People search the WWW every second for information. In academia, students frustrate professors by using the WWW to answer homework questions and take home exams instead of textbooks. Anecdotally, colleagues report that students provide inaccurate and superficial information when they confine their answers to information found on the WWW. Students however, find the ease of a Google search more expedient than reading the text or searching peer reviewed literature. In this study, students were asked to answer five questions from a typical college text in Criminal Justice by locating a document that looked like it would contain the answers to those questions. How well did the students do in this exercise in locating the right information and how well did the faculty succeed when using the same web sites is the basis for this study. The accuracy of the answers found by the students is compared to five measures of the student’s perception of the quality of the information found. This paper is part of a larger research project to study the success measures related to information use of the WWW. It is a first step in determining the value of information found on the WWW and how well it compares to the information that is available in a college text book.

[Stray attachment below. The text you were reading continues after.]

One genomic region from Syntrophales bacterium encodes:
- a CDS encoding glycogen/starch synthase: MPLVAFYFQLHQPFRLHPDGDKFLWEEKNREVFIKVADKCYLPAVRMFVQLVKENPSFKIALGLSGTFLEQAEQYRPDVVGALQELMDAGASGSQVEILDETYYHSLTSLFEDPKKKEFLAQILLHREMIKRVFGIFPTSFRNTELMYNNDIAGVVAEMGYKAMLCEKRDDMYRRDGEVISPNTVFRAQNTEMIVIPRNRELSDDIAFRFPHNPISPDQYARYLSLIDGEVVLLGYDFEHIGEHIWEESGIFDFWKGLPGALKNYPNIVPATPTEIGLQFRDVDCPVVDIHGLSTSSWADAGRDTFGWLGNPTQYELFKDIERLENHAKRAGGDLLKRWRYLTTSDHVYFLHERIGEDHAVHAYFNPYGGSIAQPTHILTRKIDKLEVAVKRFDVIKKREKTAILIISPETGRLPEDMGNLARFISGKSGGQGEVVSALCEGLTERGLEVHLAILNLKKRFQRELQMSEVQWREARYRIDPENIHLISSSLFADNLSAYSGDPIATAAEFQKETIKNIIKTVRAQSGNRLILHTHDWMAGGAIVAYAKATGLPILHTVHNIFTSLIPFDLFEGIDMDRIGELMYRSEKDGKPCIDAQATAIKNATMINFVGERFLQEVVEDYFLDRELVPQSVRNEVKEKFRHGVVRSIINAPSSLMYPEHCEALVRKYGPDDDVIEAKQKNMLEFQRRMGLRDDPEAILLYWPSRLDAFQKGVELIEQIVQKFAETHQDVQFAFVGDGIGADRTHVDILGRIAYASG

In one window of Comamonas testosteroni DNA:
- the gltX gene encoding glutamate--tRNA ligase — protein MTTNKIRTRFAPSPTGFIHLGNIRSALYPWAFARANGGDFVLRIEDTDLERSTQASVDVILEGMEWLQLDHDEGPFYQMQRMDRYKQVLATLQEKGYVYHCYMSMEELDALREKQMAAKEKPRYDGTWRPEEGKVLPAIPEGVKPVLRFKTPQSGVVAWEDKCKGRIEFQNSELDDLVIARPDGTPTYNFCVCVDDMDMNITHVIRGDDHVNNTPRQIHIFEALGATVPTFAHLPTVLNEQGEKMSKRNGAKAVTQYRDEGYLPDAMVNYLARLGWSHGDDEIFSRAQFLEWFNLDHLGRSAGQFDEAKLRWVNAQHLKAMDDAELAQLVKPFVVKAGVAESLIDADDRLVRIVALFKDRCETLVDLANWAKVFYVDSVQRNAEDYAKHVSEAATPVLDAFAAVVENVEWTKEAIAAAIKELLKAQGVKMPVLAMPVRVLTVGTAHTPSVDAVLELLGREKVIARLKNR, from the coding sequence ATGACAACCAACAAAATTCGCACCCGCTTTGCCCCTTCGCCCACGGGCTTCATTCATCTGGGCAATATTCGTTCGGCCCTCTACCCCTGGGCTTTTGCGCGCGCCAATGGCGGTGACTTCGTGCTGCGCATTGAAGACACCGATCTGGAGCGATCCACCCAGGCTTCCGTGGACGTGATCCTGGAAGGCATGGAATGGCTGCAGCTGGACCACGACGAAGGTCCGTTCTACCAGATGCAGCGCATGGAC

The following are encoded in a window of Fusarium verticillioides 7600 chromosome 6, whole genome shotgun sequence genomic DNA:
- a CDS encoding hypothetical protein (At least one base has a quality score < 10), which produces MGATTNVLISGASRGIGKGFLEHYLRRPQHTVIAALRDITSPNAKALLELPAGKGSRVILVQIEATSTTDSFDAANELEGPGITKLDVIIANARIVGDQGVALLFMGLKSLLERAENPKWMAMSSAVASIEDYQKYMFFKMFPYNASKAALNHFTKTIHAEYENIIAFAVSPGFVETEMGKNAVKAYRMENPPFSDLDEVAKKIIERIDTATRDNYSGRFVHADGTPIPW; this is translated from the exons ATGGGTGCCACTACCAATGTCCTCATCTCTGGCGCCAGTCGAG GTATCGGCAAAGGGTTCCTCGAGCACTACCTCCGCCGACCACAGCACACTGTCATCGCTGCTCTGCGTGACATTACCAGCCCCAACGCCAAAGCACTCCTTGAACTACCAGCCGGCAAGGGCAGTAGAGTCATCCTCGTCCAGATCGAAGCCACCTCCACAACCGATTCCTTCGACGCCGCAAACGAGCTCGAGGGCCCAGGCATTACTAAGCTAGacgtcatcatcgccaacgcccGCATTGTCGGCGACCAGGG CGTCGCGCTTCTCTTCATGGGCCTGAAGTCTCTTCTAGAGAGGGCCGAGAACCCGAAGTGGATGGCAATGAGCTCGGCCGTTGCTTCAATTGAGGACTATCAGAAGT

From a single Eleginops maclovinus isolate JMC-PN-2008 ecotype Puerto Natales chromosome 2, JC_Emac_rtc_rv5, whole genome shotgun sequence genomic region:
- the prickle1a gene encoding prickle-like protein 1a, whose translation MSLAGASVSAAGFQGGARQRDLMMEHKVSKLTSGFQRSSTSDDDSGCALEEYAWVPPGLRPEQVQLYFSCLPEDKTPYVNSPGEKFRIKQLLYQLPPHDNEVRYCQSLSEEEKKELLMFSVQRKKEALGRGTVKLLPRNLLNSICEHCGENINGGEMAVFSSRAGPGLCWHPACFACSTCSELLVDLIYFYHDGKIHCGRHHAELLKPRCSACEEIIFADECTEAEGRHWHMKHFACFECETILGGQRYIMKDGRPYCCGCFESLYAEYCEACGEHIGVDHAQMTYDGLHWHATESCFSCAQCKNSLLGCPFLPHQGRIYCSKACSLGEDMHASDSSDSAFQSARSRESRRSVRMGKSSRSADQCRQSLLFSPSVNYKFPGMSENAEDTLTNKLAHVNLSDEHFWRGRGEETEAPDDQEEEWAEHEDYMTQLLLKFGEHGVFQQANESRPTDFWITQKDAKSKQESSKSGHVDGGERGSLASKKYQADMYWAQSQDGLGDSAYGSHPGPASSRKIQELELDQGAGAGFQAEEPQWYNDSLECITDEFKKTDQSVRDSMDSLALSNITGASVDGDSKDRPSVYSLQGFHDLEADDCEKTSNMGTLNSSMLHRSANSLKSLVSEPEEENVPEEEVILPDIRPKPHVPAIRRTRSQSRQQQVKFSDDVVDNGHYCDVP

Matheus, Matheus, "Can the WWW provide better answers than the textbook?" (2010). AMCIS 2010 Proceedings. 577.